Seriously Though . . . Now What?

womens_march_on_washington_-_white_house

By Ted Eytan from Washington, DC, USA [CC BY-SA 2.0 (http://creativecommons.org/licenses/by-sa/2.0)%5D, via Wikimedia Commons

I just came back from a political action summit that was thrown together last night by a local politician. I’m a bit shaky and have a screaming migraine. Probably from lack of oxygen. Attending was so far outside my comfort zone and then I ended up speaking. Into a microphone. In front of a room full of people.

So yeah. Shaking.

But I am determined to spit out all of these thoughts I have right now because I don’t think I’m the only one who is thinking, “OK so that happened. We marched the next day. Now what?

It’s going to be a long four years. One woman in attendance made a really great point. When Barack Obama won two terms in office, people on the right went batcrap crazy. But more importantly, behind the scenes, they mobilized. In ways I don’t think a lot of people really imagined possible. They’ve been winning local, state, and national elections and judgeships and if we are truly committed to preserving Democracy (which appears to be perilously close to becoming a failed experiment) we need to be ready and committed to fighting for the next four years.

Starting now.

Here are some ideas I came away with from the summit:

Get a Now What? Summit started in your area

  • Contact a local politician and tell him/her that you would like an event hosted that encourages and helps steer people who are looking to get involved more in community and/or political action but aren’t sure where to turn or how to get started.

Reach out to immigrants and/or refugees

  • If you live near a sanctuary city and can get involved, DO IT NOW. The new White House website states that Trump is dedicated to “ending sanctuary cities.” on their page supporting Law Enforcement Communities. If you don’t live near a sanctuary city, contact local refugee resources in nearby cities. Refugees and immigrants are already marginalized groups that now are being targeted directly.

Meet them where they are

  • By them I mean all of the people currently marginalized and under an ever-increasing threat. People of color, LGBTQIA, Hispanic/Latino, immigrants/refugees, etc. Whomever it is that you would like to support in some way, do not expect them to show up in your neighborhood or attend your events. I looked around the room today and saw zero people of color. So I pulled up my polka dot knickers (in my mind anyway) and when it came time to propose topics for action groups to discuss, I proposed, “How do we meet POC and other minorities where they are and provide support to their events and groups?” Step out of your bubble. Contact local churches or community organizations. Find groups on Facebook. Subscribe to newsletters and event calendars. THEN SHOW UP in whatever way you can. Send donations. Attend protests/marches. Link arms, figuratively and literally, in actionable ways so that you are demonstrating your real support of these groups/people.

Get local and vocal

  • Someone there had an amazing idea and this is what I’m running with. Local and Vocal. Essentially, a group that meets twice per month (or more) in a fixed location to write letters to politicians and other leaders encouraging or discouraging them from taking certain actions. I envision it as a starting off point for political action, as well as a place for people to connect. Especially when frustrated by the political process. I also want it to, at least once per month, visit with minorities and underrepresented groups in THEIR location. Churches, community centers, etc. The person who mentioned it has already started one in the city in which the summit was held. I’ll be starting one up in mine. Search for one near you!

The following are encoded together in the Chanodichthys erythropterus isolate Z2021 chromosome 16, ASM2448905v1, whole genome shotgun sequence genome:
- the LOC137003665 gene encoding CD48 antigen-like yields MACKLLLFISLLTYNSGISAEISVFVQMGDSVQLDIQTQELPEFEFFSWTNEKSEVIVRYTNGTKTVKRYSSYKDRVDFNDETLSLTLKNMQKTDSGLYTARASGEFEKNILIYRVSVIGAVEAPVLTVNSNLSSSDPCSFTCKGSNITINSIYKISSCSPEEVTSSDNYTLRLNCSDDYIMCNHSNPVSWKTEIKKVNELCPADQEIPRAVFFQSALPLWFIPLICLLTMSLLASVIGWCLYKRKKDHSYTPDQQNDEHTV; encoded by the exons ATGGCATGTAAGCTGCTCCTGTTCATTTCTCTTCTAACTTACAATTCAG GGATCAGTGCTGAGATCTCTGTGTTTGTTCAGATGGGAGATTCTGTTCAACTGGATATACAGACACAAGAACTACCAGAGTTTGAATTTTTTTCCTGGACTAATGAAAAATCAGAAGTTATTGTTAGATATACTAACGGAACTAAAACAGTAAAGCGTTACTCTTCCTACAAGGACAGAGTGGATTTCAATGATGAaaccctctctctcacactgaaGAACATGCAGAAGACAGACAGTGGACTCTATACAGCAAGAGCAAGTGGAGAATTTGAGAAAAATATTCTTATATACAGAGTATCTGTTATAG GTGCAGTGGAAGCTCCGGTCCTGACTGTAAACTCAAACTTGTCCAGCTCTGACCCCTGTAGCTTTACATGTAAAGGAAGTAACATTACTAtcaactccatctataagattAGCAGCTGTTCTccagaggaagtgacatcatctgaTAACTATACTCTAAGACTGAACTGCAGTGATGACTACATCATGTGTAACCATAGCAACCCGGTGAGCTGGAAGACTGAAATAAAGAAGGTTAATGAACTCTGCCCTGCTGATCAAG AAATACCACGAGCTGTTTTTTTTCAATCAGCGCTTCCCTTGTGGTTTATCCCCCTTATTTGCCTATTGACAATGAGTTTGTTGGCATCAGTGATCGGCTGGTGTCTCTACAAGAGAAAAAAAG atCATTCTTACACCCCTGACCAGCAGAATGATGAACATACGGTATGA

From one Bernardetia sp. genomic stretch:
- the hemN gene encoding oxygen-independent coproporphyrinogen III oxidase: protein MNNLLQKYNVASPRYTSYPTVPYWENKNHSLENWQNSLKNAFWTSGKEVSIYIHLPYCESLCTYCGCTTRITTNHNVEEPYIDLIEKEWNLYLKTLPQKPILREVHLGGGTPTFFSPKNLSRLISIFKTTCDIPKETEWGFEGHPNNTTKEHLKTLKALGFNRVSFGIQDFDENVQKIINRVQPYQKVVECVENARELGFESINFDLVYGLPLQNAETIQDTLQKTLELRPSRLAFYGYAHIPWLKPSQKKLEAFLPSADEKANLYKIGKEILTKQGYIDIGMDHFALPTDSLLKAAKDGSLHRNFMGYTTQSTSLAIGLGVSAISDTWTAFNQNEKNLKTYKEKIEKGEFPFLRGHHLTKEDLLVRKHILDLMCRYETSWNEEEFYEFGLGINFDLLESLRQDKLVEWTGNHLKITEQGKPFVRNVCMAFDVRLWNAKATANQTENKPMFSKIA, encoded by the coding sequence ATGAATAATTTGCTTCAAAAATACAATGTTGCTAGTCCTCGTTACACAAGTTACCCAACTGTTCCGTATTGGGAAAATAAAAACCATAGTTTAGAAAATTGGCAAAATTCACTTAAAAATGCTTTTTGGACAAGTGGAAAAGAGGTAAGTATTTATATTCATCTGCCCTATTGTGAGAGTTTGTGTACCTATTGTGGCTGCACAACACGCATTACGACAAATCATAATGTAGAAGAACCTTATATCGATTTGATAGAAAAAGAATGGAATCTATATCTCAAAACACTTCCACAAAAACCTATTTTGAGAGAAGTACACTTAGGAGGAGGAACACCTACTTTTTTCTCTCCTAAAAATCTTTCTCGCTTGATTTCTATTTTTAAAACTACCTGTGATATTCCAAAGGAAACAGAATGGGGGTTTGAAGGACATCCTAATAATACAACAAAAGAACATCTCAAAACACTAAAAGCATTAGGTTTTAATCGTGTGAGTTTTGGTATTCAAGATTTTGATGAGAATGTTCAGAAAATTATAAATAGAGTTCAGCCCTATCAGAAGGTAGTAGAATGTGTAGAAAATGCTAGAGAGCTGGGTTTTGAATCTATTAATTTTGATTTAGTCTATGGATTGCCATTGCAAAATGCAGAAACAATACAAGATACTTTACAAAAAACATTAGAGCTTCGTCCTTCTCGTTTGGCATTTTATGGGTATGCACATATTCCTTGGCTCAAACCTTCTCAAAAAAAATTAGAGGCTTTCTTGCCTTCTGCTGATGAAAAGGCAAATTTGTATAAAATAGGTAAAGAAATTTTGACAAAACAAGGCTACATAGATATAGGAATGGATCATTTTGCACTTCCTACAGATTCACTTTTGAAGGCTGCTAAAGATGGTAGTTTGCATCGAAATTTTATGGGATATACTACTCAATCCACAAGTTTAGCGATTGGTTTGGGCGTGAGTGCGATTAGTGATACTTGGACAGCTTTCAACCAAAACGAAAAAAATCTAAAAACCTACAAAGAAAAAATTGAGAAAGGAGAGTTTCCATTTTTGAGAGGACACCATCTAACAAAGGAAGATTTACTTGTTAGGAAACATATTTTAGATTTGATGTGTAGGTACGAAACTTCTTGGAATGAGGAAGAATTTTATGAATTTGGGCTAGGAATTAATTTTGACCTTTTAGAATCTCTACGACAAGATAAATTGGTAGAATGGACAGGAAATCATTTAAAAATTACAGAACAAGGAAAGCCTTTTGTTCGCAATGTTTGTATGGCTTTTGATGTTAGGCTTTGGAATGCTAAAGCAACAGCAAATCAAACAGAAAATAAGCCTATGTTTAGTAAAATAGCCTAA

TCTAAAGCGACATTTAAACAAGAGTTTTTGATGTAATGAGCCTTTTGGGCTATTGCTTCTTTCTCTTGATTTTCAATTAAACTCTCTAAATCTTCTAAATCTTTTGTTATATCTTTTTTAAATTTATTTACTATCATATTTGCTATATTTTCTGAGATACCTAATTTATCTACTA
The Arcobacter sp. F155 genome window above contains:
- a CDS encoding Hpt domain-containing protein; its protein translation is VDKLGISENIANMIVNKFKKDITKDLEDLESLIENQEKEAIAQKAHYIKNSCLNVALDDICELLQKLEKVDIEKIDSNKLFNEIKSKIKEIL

You don’t have to do any of this

  • But if you can, you have to do something. If none of these ideas appeal to you, pursue what does.

Overall, the message I came away with today is this . . . the time for crying and lamenting and wishing and bashing are over. Shaking our fists at the TV or computer screen will do absolutely nothing to change what is coming or preserve what we hold dear.

If you hold something dear, do what you can.

I’m still physically shaky from attending. I legit have a migraine. I know that attendance at something like this is not possible for everyone.

Just do what you can.

If that means making one phone call a day, do it. If that means writing an email or letter a day, do it. If you can march or attend protests, do it. If you can donate money, do it. If you can in any way support a cause that matters to you or support people less privileged than you, do it.

I’m writing to you from day two of the next four years.

This isn’t a battle to be won. It’s a promise to be kept.

Now what?

Dig in. That’s what.

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2 thoughts on “Seriously Though . . . Now What?”

  1. First off, getting up and speaking in front of people is a big deal. Most people fear public speaking more than dying. I hope you are able to get well soon.

    Also, were there any tactics discussed about curtailing gerrymandering and improving elections in red states? I live in Alabama, and I am very interested in creating more contested elections here. Right now, the GOP doesn’t even have to pretend to try to do the public’s business, and it’s really hurting this state.

    Liked by 1 person

    1. There was! I did see they had an entire graphic devoted to it. Unfortunately I was involved in other focus groups and had my 4 year old with me so I didn’t get to hear that topic. I’m sorry. But if I get info on it, I will definitely pass along!

      Like

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